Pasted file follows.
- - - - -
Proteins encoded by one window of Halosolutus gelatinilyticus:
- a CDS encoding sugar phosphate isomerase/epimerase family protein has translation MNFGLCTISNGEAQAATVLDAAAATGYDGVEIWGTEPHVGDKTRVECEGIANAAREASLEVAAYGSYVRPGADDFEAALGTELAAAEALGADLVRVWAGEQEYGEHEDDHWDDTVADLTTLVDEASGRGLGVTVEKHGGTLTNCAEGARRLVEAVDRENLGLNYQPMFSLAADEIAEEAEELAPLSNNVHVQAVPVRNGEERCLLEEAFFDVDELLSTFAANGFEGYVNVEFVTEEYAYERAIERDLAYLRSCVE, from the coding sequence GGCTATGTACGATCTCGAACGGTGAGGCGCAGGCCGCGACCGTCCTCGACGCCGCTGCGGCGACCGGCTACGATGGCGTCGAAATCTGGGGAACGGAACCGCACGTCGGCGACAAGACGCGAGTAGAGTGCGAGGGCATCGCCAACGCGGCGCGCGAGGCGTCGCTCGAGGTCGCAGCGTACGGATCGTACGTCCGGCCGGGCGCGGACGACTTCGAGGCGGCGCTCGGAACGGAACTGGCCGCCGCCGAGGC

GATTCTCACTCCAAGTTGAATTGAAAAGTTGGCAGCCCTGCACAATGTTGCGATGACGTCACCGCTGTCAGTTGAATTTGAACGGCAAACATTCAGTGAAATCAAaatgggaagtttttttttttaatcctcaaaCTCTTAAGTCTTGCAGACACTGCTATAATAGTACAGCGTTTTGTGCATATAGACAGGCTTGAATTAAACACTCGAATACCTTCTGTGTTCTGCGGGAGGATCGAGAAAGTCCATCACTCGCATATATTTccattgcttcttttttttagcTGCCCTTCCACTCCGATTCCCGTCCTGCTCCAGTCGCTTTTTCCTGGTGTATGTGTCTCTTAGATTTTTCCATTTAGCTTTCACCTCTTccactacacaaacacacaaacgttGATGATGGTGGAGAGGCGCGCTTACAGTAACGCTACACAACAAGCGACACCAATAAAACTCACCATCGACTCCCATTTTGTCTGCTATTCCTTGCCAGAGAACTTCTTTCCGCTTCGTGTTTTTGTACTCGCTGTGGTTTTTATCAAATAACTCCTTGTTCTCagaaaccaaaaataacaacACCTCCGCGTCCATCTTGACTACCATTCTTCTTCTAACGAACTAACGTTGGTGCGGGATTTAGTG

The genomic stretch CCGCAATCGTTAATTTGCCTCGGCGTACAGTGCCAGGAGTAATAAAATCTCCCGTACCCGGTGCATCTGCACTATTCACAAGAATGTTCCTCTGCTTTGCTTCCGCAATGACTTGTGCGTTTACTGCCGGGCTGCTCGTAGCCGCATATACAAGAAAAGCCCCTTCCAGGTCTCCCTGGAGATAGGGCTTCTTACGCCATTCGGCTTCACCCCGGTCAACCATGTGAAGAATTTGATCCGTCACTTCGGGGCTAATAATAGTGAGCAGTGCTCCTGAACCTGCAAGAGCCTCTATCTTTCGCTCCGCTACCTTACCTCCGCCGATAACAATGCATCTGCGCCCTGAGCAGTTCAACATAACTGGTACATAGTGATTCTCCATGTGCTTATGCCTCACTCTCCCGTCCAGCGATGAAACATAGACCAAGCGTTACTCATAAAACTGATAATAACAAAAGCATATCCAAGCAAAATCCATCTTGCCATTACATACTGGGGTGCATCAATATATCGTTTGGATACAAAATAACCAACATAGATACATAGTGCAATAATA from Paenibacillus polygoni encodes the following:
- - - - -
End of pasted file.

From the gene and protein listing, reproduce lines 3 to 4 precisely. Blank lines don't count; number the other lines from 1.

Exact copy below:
GATTCTCACTCCAAGTTGAATTGAAAAGTTGGCAGCCCTGCACAATGTTGCGATGACGTCACCGCTGTCAGTTGAATTTGAACGGCAAACATTCAGTGAAATCAAaatgggaagtttttttttttaatcctcaaaCTCTTAAGTCTTGCAGACACTGCTATAATAGTACAGCGTTTTGTGCATATAGACAGGCTTGAATTAAACACTCGAATACCTTCTGTGTTCTGCGGGAGGATCGAGAAAGTCCATCACTCGCATATATTTccattgcttcttttttttagcTGCCCTTCCACTCCGATTCCCGTCCTGCTCCAGTCGCTTTTTCCTGGTGTATGTGTCTCTTAGATTTTTCCATTTAGCTTTCACCTCTTccactacacaaacacacaaacgttGATGATGGTGGAGAGGCGCGCTTACAGTAACGCTACACAACAAGCGACACCAATAAAACTCACCATCGACTCCCATTTTGTCTGCTATTCCTTGCCAGAGAACTTCTTTCCGCTTCGTGTTTTTGTACTCGCTGTGGTTTTTATCAAATAACTCCTTGTTCTCagaaaccaaaaataacaacACCTCCGCGTCCATCTTGACTACCATTCTTCTTCTAACGAACTAACGTTGGTGCGGGATTTAGTG

The genomic stretch CCGCAATCGTTAATTTGCCTCGGCGTACAGTGCCAGGAGTAATAAAATCTCCCGTACCCGGTGCATCTGCACTATTCACAAGAATGTTCCTCTGCTTTGCTTCCGCAATGACTTGTGCGTTTACTGCCGGGCTGCTCGTAGCCGCATATACAAGAAAAGCCCCTTCCAGGTCTCCCTGGAGATAGGGCTTCTTACGCCATTCGGCTTCACCCCGGTCAACCATGTGAAGAATTTGATCCGTCACTTCGGGGCTAATAATAGTGAGCAGTGCTCCTGAACCTGCAAGAGCCTCTATCTTTCGCTCCGCTACCTTACCTCCGCCGATAACAATGCATCTGCGCCCTGAGCAGTTCAACATAACTGGTACATAGTGATTCTCCATGTGCTTATGCCTCACTCTCCCGTCCAGCGATGAAACATAGACCAAGCGTTACTCATAAAACTGATAATAACAAAAGCATATCCAAGCAAAATCCATCTTGCCATTACATACTGGGGTGCATCAATATATCGTTTGGATACAAAATAACCAACATAGATACATAGTGCAATAATA from Paenibacillus polygoni encodes the following: